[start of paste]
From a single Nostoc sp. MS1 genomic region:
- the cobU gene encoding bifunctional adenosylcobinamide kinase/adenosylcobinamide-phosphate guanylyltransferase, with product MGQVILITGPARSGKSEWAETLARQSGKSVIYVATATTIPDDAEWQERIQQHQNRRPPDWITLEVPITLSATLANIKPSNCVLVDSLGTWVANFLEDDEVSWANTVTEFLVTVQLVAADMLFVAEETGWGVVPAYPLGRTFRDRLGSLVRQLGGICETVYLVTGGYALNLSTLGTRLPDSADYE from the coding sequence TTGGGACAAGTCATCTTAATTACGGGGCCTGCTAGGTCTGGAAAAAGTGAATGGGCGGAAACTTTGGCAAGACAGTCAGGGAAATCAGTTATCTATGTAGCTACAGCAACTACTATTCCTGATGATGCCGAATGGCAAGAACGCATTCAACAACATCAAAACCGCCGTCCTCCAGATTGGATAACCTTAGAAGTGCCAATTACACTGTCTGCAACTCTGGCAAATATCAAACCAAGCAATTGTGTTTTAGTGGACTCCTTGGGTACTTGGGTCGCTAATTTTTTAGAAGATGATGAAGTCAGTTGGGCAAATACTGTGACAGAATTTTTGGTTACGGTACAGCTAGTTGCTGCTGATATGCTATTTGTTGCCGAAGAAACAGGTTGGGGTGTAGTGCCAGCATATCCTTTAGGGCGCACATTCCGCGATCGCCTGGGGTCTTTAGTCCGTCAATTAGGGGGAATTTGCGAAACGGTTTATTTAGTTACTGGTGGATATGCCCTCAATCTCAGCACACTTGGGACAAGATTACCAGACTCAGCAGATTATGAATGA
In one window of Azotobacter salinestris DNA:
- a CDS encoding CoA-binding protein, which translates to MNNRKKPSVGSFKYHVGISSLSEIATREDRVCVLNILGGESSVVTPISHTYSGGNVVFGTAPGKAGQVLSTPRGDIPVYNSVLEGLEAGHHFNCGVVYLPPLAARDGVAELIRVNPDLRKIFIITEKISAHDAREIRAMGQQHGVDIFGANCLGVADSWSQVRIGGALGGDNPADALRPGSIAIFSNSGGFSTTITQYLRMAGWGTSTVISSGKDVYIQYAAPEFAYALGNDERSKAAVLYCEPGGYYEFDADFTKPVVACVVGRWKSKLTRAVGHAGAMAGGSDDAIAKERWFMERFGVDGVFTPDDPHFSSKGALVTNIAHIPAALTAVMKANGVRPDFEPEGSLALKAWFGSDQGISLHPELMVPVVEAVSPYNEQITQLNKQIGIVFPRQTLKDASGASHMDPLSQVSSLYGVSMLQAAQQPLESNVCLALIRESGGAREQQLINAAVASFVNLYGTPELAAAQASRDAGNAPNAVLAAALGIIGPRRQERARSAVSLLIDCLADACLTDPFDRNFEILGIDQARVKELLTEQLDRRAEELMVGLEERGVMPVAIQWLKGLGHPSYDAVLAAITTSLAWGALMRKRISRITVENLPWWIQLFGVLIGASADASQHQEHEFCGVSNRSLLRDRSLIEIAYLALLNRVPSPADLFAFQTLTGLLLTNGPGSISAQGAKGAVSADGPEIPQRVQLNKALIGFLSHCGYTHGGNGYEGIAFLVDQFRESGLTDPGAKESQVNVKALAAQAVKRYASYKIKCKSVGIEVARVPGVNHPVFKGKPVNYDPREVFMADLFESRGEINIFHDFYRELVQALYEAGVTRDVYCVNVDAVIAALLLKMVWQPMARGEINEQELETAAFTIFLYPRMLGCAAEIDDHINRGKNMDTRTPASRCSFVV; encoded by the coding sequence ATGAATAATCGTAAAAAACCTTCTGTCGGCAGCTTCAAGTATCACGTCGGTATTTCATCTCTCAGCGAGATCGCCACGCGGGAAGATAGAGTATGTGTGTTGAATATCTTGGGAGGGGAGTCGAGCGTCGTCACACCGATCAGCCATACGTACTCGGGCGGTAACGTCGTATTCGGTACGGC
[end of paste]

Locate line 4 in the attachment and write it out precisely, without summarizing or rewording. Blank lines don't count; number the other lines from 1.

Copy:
- a CDS encoding CoA-binding protein, which translates to MNNRKKPSVGSFKYHVGISSLSEIATREDRVCVLNILGGESSVVTPISHTYSGGNVVFGTAPGKAGQVLSTPRGDIPVYNSVLEGLEAGHHFNCGVVYLPPLAARDGVAELIRVNPDLRKIFIITEKISAHDAREIRAMGQQHGVDIFGANCLGVADSWSQVRIGGALGGDNPADALRPGSIAIFSNSGGFSTTITQYLRMAGWGTSTVISSGKDVYIQYAAPEFAYALGNDERSKAAVLYCEPGGYYEFDADFTKPVVACVVGRWKSKLTRAVGHAGAMAGGSDDAIAKERWFMERFGVDGVFTPDDPHFSSKGALVTNIAHIPAALTAVMKANGVRPDFEPEGSLALKAWFGSDQGISLHPELMVPVVEAVSPYNEQITQLNKQIGIVFPRQTLKDASGASHMDPLSQVSSLYGVSMLQAAQQPLESNVCLALIRESGGAREQQLINAAVASFVNLYGTPELAAAQASRDAGNAPNAVLAAALGIIGPRRQERARSAVSLLIDCLADACLTDPFDRNFEILGIDQARVKELLTEQLDRRAEELMVGLEERGVMPVAIQWLKGLGHPSYDAVLAAITTSLAWGALMRKRISRITVENLPWWIQLFGVLIGASADASQHQEHEFCGVSNRSLLRDRSLIEIAYLALLNRVPSPADLFAFQTLTGLLLTNGPGSISAQGAKGAVSADGPEIPQRVQLNKALIGFLSHCGYTHGGNGYEGIAFLVDQFRESGLTDPGAKESQVNVKALAAQAVKRYASYKIKCKSVGIEVARVPGVNHPVFKGKPVNYDPREVFMADLFESRGEINIFHDFYRELVQALYEAGVTRDVYCVNVDAVIAALLLKMVWQPMARGEINEQELETAAFTIFLYPRMLGCAAEIDDHINRGKNMDTRTPASRCSFVV; encoded by the coding sequence ATGAATAATCGTAAAAAACCTTCTGTCGGCAGCTTCAAGTATCACGTCGGTATTTCATCTCTCAGCGAGATCGCCACGCGGGAAGATAGAGTATGTGTGTTGAATATCTTGGGAGGGGAGTCGAGCGTCGTCACACCGATCAGCCATACGTACTCGGGCGGTAACGTCGTATTCGGTACGGC